Prices for graphics processors (GPUs) in China fell sharply after the country banned cryptocurrency mining, ownership and transactions.
The drop in demand for graphics cards means a drop in price, and is a direct result of Beijing's decision, according to the South China Morning Post.
China's leaders do not seem to care about Bitcoin and Ethereum, saying the currencies have no intrinsic value and can be manipulated, making them a bad investment. So now that cryptocurrency mining has been completely banned in Sichuan, Inner Mongolia and Xinjiang, there is less demand for hardware and therefore lower prices.
Both old and new GPU models have reduced prices. The 1000nm Nvidia Quadro P14, released in 2017, costs 2.429 yuan ($ 376) at JD.com, a popular Chinese store, up from 3.000 yuan ($ 464) before. The Asus GeForce RTX3060, announced earlier this year, costs from 13.499 yuan ($ 2087) to 4.699 yuan ($ 763), at Tmall, another Chinese online store.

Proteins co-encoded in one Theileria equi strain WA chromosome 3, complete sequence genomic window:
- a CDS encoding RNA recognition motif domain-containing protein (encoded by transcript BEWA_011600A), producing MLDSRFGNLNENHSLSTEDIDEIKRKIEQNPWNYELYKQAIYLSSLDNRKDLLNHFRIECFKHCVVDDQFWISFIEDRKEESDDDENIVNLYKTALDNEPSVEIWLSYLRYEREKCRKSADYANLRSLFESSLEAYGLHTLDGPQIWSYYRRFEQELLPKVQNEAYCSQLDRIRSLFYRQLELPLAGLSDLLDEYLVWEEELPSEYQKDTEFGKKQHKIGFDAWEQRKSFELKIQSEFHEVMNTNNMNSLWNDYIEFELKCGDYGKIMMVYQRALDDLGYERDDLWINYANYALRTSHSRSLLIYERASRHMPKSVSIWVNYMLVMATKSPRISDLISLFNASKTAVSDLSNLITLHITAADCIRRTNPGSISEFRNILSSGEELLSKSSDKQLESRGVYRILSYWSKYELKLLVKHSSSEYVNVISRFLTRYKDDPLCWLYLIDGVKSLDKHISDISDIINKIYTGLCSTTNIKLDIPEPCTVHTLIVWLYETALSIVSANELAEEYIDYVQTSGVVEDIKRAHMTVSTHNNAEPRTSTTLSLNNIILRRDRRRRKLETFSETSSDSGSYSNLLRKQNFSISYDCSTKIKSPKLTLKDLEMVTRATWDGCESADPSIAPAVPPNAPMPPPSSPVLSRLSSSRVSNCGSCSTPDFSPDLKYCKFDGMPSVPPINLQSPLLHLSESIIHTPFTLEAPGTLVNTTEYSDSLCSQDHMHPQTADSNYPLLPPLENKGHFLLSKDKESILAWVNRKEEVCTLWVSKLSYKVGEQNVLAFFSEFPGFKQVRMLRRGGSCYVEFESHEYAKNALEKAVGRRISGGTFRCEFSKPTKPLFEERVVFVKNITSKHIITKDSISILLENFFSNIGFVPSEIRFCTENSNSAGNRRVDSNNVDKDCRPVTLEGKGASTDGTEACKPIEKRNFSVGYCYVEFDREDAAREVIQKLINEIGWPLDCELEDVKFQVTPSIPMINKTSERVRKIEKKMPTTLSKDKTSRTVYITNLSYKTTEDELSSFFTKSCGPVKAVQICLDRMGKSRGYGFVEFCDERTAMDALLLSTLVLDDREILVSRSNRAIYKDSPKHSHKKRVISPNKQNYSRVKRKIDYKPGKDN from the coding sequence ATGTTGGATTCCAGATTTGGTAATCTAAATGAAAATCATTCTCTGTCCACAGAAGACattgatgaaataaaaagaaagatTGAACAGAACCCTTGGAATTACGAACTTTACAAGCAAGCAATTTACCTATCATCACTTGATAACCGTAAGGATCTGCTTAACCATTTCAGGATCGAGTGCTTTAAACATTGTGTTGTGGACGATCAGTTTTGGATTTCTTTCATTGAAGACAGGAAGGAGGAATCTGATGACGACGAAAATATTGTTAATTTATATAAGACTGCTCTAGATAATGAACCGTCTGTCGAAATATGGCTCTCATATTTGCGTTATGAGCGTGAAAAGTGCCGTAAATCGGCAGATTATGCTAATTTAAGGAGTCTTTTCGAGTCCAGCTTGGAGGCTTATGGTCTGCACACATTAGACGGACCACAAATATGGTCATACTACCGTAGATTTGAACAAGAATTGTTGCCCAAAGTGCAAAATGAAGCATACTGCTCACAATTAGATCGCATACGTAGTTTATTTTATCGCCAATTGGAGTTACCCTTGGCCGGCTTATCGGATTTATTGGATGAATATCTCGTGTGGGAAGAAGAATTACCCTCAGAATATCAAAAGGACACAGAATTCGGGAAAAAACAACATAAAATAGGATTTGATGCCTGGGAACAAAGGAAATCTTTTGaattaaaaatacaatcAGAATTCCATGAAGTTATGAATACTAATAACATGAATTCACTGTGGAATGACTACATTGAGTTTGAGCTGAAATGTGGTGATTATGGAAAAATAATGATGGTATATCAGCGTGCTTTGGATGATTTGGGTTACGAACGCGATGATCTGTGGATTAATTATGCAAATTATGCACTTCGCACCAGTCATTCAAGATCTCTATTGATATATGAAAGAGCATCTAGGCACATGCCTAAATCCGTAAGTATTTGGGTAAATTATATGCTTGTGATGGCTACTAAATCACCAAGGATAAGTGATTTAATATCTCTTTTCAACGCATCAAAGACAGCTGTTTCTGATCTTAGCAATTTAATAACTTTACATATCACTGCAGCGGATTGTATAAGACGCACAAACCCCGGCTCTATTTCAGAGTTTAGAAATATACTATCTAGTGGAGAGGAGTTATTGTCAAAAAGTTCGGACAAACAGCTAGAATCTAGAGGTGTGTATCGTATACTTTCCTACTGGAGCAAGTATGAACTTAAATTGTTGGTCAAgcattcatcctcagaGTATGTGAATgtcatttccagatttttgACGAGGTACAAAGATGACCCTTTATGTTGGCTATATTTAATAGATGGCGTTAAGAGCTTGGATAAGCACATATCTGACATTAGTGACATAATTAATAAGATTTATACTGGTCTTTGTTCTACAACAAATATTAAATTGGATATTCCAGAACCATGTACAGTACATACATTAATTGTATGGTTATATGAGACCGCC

The trend seems to be passing in America, as some Reddit users have noticed.
This of course is great news for gamers and computer makers looking for hardware. Nvidia recently announced that it had overturned its mining capabilities on the latest GeForce RTX GPUs in a bid to oust miners as gamers complained they were paying more because of the miners.
The Chinese ban, meanwhile, has pushed down the price of Bitcoin. In a statement issued Monday, the People's Bank of China said it had spoken with representatives of the Industrial and Commercial Bank of China, the Agricultural Bank of China, the Construction Bank, the Postal Savings Bank, the Industrial Bank and Alipayay Technology (China), reminding them not to promote such currencies and not to provide account services.